Friday, September 29, 2006

Trends in Global Terrorism...

A stark assessment of terrorism trends by American intelligence agencies has found that the American invasion and occupation of Iraq has helped spawn a new generation of Islamic radicalism and that the overall terrorist threat has grown since the Sept. 11 attacks.

The National Intelligence Estimate represents the consensus view of 16 different United States intelligence organizations on a particular intelligence issue/are, and it is generally compiled only every 5 years or so.

The Washington Post has linked to the Declassified Key Judgments of the National Intelligence Estimate Trends in Global Terrorism: Implications for the United States dated April 2006, which is a somewhat startling document. Some excerpts:

The Iraq conflict has become the cause celebre for jihadists, breeding a deep resentment of US involvement in the Muslim world and cultivating supporters for the global jihadist movement. ...

We assess that the underlying factors fueling the spread of the movement outweigh its vulnerabilities and are likely to do so for the duration of the timeframe of this Estimate.

• Four underlying factors are fueling the spread of the jihadist movement:

(1) Entrenched grievances, such as corruption, injustice, and fear of Western domination, leading to anger, humiliation, and a sense of powerlessness;

(2) the Iraq jihad;

(3) the slow pace of real and sustained economic, social, and political reforms in many Muslim majority nations; and

(4) pervasive anti-US sentiment among most Muslims all of which jihadists exploit.

The Washington Post also noted that:

The overall estimate is bleak, with minor notes of optimism. It depicts a movement that is likely to grow more quickly than the West's ability to counter it over the next five years, as the Iraq war continues to breed "deep resentment" throughout the Muslim world, shaping a new generation of terrorist leaders and cultivating new supporters for their ideology.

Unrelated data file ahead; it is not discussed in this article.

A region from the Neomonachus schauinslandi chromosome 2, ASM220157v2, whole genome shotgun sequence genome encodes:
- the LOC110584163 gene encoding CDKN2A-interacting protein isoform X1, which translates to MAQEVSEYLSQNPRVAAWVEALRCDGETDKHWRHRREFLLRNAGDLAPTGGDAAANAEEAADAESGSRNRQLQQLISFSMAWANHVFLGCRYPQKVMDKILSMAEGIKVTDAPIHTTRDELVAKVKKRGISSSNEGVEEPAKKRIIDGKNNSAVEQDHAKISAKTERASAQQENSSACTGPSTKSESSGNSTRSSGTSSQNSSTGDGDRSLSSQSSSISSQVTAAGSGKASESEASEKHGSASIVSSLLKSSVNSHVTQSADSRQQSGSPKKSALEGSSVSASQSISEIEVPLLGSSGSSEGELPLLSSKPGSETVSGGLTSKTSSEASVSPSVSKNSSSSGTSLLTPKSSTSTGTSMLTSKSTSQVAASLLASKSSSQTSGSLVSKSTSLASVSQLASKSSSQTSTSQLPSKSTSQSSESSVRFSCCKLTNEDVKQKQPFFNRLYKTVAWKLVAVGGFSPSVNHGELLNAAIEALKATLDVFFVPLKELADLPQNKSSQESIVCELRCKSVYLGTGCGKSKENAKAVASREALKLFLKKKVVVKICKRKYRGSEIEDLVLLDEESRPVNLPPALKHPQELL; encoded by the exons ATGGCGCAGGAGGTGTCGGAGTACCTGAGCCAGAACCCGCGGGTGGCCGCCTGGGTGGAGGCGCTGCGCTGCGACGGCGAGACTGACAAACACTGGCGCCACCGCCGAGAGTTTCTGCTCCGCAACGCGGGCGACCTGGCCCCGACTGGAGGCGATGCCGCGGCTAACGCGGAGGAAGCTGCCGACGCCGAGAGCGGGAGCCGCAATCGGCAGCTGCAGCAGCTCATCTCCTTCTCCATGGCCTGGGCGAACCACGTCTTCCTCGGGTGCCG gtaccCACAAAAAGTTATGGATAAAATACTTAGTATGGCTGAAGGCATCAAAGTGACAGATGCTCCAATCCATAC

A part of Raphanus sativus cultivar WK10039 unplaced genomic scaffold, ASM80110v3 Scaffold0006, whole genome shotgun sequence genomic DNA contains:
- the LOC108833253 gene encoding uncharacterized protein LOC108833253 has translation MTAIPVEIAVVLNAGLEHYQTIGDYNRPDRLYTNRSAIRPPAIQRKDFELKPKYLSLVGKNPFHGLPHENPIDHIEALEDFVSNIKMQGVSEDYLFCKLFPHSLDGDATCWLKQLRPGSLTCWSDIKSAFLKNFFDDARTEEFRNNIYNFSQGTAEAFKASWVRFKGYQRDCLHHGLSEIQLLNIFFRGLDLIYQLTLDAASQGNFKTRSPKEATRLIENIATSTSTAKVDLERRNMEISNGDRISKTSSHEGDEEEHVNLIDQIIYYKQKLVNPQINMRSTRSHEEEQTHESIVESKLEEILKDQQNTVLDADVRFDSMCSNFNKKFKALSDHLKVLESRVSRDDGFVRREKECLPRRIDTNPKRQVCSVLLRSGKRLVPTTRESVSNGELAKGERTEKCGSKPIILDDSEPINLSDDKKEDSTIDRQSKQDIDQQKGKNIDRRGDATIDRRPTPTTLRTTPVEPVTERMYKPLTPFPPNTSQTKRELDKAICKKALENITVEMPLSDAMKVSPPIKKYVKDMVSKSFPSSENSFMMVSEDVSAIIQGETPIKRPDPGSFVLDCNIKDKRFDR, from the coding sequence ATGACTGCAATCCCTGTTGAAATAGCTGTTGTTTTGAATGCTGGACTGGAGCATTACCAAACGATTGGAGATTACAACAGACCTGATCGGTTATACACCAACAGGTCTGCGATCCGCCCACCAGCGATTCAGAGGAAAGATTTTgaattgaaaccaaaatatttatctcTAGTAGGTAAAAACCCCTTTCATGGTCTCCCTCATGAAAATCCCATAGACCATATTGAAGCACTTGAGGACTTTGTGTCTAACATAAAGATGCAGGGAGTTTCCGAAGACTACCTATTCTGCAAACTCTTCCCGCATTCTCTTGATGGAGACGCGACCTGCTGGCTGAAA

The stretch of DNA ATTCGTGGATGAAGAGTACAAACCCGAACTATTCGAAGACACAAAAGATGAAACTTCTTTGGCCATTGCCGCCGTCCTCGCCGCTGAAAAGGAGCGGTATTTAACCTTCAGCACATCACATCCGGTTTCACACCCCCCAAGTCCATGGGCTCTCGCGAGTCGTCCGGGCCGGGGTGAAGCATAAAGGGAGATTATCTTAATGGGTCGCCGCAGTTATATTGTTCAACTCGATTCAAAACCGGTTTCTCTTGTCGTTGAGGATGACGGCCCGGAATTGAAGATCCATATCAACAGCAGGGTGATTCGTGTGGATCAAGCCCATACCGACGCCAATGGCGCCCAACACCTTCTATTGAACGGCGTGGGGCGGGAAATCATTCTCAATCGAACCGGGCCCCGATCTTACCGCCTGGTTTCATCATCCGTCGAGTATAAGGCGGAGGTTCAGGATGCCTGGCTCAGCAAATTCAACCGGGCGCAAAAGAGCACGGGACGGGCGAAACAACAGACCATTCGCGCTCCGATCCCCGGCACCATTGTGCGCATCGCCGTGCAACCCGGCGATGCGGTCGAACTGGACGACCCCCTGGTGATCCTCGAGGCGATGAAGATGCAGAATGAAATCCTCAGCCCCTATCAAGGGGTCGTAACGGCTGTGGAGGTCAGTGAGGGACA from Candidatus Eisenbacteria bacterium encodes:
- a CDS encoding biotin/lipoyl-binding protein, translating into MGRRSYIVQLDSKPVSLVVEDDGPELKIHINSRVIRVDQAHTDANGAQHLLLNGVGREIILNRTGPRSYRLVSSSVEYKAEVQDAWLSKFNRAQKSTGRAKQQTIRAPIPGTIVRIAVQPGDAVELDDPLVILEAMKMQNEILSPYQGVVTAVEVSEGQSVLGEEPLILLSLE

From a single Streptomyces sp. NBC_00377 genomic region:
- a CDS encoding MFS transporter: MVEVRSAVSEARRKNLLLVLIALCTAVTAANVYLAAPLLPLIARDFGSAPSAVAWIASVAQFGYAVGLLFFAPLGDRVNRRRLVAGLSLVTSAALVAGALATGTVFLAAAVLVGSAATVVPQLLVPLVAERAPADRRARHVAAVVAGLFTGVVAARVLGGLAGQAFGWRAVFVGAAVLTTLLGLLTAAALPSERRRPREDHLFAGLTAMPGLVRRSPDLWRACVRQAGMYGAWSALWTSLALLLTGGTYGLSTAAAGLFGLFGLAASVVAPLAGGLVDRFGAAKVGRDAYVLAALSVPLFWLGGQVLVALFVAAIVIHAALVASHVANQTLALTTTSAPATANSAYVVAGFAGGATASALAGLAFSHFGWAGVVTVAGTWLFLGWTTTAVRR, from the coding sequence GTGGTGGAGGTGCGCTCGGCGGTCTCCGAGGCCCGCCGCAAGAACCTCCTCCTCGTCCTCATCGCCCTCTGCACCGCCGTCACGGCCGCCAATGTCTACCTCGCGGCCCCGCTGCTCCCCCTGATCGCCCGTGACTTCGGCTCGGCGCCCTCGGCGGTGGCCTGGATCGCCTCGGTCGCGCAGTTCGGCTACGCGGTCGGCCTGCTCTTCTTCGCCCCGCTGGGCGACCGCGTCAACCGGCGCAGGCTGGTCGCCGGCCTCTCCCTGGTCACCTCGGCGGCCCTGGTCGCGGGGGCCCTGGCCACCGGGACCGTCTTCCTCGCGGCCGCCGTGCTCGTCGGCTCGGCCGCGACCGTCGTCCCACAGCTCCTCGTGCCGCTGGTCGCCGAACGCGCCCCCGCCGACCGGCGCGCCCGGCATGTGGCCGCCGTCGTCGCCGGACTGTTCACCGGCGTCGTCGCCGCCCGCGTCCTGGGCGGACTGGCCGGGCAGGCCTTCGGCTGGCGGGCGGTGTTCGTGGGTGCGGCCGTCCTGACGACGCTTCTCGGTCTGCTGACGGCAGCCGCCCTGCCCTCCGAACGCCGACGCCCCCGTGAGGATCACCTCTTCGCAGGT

In describing Iraq as "the 'cause celebre' for jihadists," the document judges that real and perceived insurgent successes there will "inspire more fighters to continue the struggle elsewhere," while losses would have the opposite effect.

"[T]he underlying factors fueling the spread of the movement outweigh its vulnerabilities and are likely to do so for the duration of the timeframe of this estimate," the report notes. An intelligence official who was not authorized to speak on the record said the time frame is until early 2011.

The intelligence community has had its own problems with the attention the document is now receiving. Several active and retired intelligence officials stressed that the judgments were nothing new and followed a series of similar assessments made since early 2003 about the impact of the Iraq war on global terrorism.

"This is very much mainstream stuff," said Paul R. Pillar, the CIA's national intelligence officer for the Near East and South Asia from 2000 to 2005. "There are no surprises."

Several active and retired intelligence officials, who were not authorized to speak on behalf of the intelligence community, expressed resentment at the administration's decision to have Negroponte issue the first official reaction to the weekend reports. They said he should not have become involved in what quickly became a political battle.

Complete consensus from the US intelligence communities. Yet even just this week, President Bush said once again that the invasion and occupation of Iraq was the right thing and the critical front in the war on terror. It appears that only in the 'bush-reality' of this Bush Administration is the truth about Iraq not crystal clear.

It is also clear that the devastating that the horrendous miscalculations of the Bush Administration are making the world, and the United States much more dangerous.

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